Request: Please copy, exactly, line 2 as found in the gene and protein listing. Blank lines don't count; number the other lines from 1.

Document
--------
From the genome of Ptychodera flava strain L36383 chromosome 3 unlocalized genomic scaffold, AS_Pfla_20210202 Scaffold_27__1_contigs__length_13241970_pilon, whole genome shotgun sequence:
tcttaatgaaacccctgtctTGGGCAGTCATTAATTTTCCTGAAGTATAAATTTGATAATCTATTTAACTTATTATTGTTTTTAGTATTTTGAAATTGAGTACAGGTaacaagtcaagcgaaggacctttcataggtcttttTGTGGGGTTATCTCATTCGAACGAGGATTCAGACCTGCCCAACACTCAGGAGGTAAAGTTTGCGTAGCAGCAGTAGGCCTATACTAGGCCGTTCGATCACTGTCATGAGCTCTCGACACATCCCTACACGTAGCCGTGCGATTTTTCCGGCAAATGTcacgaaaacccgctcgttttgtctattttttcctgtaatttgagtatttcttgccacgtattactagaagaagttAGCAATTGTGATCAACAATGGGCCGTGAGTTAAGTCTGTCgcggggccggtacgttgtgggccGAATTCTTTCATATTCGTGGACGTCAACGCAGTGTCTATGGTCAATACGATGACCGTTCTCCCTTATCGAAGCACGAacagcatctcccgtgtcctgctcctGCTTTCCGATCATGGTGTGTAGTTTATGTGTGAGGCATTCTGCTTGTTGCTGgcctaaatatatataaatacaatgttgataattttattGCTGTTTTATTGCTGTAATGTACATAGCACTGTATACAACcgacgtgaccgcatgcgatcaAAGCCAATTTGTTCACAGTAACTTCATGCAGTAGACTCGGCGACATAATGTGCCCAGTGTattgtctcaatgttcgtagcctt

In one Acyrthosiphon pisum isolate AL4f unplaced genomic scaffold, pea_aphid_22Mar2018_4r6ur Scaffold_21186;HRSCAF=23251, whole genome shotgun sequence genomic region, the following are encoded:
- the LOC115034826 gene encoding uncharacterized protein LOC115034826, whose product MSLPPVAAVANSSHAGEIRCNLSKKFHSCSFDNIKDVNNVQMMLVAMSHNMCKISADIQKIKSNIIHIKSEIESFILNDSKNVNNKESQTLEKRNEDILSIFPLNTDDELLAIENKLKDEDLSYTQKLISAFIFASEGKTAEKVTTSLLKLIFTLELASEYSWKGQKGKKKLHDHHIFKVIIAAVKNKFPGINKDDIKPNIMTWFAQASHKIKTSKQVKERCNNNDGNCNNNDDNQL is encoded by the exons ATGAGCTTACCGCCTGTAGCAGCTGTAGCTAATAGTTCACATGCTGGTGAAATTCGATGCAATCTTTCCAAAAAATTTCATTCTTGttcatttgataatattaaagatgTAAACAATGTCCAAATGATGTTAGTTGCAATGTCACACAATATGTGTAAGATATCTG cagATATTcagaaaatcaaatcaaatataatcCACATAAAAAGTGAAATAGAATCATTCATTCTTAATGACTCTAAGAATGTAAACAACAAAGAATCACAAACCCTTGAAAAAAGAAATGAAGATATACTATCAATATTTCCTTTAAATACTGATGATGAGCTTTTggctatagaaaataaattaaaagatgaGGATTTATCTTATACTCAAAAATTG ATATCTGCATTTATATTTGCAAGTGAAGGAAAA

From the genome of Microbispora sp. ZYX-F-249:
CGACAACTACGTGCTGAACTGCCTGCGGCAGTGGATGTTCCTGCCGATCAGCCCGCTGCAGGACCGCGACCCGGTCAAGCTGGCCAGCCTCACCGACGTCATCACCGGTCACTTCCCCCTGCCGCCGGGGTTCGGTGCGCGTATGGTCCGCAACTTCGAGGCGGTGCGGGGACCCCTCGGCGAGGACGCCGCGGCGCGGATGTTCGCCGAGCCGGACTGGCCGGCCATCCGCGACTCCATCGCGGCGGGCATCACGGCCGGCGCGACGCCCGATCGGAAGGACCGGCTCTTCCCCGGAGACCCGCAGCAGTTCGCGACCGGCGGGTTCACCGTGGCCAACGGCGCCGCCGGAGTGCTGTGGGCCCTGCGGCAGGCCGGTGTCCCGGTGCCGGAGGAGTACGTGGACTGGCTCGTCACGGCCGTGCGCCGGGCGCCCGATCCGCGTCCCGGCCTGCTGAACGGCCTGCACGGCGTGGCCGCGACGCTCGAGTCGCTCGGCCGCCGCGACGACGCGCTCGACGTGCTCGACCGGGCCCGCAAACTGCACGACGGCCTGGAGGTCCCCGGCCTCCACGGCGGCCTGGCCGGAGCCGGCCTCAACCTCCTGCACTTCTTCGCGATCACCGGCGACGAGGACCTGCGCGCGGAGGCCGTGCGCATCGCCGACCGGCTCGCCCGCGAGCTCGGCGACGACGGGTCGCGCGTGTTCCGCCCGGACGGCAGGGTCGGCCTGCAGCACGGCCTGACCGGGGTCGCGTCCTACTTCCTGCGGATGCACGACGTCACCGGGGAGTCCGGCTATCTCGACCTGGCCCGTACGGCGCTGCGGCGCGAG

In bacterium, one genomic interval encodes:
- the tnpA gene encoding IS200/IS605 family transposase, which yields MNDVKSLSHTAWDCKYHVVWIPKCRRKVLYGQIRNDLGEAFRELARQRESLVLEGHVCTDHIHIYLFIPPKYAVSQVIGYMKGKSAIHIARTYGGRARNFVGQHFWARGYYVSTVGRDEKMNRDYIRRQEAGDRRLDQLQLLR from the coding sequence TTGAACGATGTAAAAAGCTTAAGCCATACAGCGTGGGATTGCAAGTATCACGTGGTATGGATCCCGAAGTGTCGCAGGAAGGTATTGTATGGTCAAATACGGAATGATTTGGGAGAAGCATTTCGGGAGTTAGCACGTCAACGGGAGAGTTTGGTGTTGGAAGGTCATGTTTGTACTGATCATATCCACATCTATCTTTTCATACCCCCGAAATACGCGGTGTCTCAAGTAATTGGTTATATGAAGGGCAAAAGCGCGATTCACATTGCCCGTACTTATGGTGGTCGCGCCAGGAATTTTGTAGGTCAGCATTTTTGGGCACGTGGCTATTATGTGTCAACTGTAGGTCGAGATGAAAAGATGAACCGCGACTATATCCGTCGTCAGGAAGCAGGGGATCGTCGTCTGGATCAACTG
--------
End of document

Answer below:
tcttaatgaaacccctgtctTGGGCAGTCATTAATTTTCCTGAAGTATAAATTTGATAATCTATTTAACTTATTATTGTTTTTAGTATTTTGAAATTGAGTACAGGTaacaagtcaagcgaaggacctttcataggtcttttTGTGGGGTTATCTCATTCGAACGAGGATTCAGACCTGCCCAACACTCAGGAGGTAAAGTTTGCGTAGCAGCAGTAGGCCTATACTAGGCCGTTCGATCACTGTCATGAGCTCTCGACACATCCCTACACGTAGCCGTGCGATTTTTCCGGCAAATGTcacgaaaacccgctcgttttgtctattttttcctgtaatttgagtatttcttgccacgtattactagaagaagttAGCAATTGTGATCAACAATGGGCCGTGAGTTAAGTCTGTCgcggggccggtacgttgtgggccGAATTCTTTCATATTCGTGGACGTCAACGCAGTGTCTATGGTCAATACGATGACCGTTCTCCCTTATCGAAGCACGAacagcatctcccgtgtcctgctcctGCTTTCCGATCATGGTGTGTAGTTTATGTGTGAGGCATTCTGCTTGTTGCTGgcctaaatatatataaatacaatgttgataattttattGCTGTTTTATTGCTGTAATGTACATAGCACTGTATACAACcgacgtgaccgcatgcgatcaAAGCCAATTTGTTCACAGTAACTTCATGCAGTAGACTCGGCGACATAATGTGCCCAGTGTattgtctcaatgttcgtagcctt